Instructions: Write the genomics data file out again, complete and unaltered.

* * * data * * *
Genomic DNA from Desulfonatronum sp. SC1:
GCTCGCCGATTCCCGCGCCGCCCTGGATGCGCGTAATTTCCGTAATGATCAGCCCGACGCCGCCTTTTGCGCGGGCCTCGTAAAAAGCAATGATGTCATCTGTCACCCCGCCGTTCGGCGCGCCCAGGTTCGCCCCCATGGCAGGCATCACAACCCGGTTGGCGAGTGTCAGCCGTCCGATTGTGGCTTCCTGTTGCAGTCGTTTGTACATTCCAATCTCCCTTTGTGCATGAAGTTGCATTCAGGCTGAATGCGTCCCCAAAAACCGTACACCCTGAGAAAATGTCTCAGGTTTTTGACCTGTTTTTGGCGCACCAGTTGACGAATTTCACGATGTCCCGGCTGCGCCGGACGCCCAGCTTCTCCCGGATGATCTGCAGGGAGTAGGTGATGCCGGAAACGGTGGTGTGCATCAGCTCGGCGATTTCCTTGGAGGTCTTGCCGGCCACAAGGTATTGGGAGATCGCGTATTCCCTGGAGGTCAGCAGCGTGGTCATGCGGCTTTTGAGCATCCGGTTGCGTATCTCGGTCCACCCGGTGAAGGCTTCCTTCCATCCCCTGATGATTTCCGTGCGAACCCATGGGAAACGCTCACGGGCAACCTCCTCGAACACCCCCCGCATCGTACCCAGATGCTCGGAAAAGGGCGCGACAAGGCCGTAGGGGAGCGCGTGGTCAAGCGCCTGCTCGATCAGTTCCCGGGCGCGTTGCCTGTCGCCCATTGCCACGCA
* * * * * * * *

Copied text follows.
Genomic DNA from Desulfonatronum sp. SC1:
GCTCGCCGATTCCCGCGCCGCCCTGGATGCGCGTAATTTCCGTAATGATCAGCCCGACGCCGCCTTTTGCGCGGGCCTCGTAAAAAGCAATGATGTCATCTGTCACCCCGCCGTTCGGCGCGCCCAGGTTCGCCCCCATGGCAGGCATCACAACCCGGTTGGCGAGTGTCAGCCGTCCGATTGTGGCTTCCTGTTGCAGTCGTTTGTACATTCCAATCTCCCTTTGTGCATGAAGTTGCATTCAGGCTGAATGCGTCCCCAAAAACCGTACACCCTGAGAAAATGTCTCAGGTTTTTGACCTGTTTTTGGCGCACCAGTTGACGAATTTCACGATGTCCCGGCTGCGCCGGACGCCCAGCTTCTCCCGGATGATCTGCAGGGAGTAGGTGATGCCGGAAACGGTGGTGTGCATCAGCTCGGCGATTTCCTTGGAGGTCTTGCCGGCCACAAGGTATTGGGAGATCGCGTATTCCCTGGAGGTCAGCAGCGTGGTCATGCGGCTTTTGAGCATCCGGTTGCGTATCTCGGTCCACCCGGTGAAGGCTTCCTTCCATCCCCTGATGATTTCCGTGCGAACCCATGGGAAACGCTCACGGGCAACCTCCTCGAACACCCCCCGCATCGTACCCAGATGCTCGGAAAAGGGCGCGACAAGGCCGTAGGGGAGCGCGTGGTCAAGCGCCTGCTCGATCAGTTCCCGGGCGCGTTGCCTGTCGCCCATTGCCACGCA